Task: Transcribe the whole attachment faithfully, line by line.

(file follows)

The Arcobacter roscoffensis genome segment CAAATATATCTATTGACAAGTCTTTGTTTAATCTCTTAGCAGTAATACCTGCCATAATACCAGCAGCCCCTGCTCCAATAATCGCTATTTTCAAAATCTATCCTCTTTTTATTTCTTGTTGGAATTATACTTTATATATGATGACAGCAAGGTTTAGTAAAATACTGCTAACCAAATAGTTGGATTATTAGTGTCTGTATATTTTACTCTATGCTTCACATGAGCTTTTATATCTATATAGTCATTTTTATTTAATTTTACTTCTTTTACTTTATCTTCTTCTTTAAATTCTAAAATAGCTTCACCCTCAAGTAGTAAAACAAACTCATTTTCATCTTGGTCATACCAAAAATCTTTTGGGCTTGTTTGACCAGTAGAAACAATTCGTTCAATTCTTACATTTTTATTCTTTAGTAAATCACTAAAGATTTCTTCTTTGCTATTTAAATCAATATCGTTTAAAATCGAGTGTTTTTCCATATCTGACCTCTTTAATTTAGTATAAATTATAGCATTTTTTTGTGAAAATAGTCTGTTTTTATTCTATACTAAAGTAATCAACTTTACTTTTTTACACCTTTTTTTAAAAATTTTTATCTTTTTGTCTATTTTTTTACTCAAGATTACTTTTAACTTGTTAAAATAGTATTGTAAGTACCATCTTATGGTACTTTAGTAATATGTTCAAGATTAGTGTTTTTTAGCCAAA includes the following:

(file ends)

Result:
The Arcobacter roscoffensis genome segment CAAATATATCTATTGACAAGTCTTTGTTTAATCTCTTAGCAGTAATACCTGCCATAATACCAGCAGCCCCTGCTCCAATAATCGCTATTTTCAAAATCTATCCTCTTTTTATTTCTTGTTGGAATTATACTTTATATATGATGACAGCAAGGTTTAGTAAAATACTGCTAACCAAATAGTTGGATTATTAGTGTCTGTATATTTTACTCTATGCTTCACATGAGCTTTTATATCTATATAGTCATTTTTATTTAATTTTACTTCTTTTACTTTATCTTCTTCTTTAAATTCTAAAATAGCTTCACCCTCAAGTAGTAAAACAAACTCATTTTCATCTTGGTCATACCAAAAATCTTTTGGGCTTGTTTGACCAGTAGAAACAATTCGTTCAATTCTTACATTTTTATTCTTTAGTAAATCACTAAAGATTTCTTCTTTGCTATTTAAATCAATATCGTTTAAAATCGAGTGTTTTTCCATATCTGACCTCTTTAATTTAGTATAAATTATAGCATTTTTTTGTGAAAATAGTCTGTTTTTATTCTATACTAAAGTAATCAACTTTACTTTTTTACACCTTTTTTTAAAAATTTTTATCTTTTTGTCTATTTTTTTACTCAAGATTACTTTTAACTTGTTAAAATAGTATTGTAAGTACCATCTTATGGTACTTTAGTAATATGTTCAAGATTAGTGTTTTTTAGCCAAA includes the following: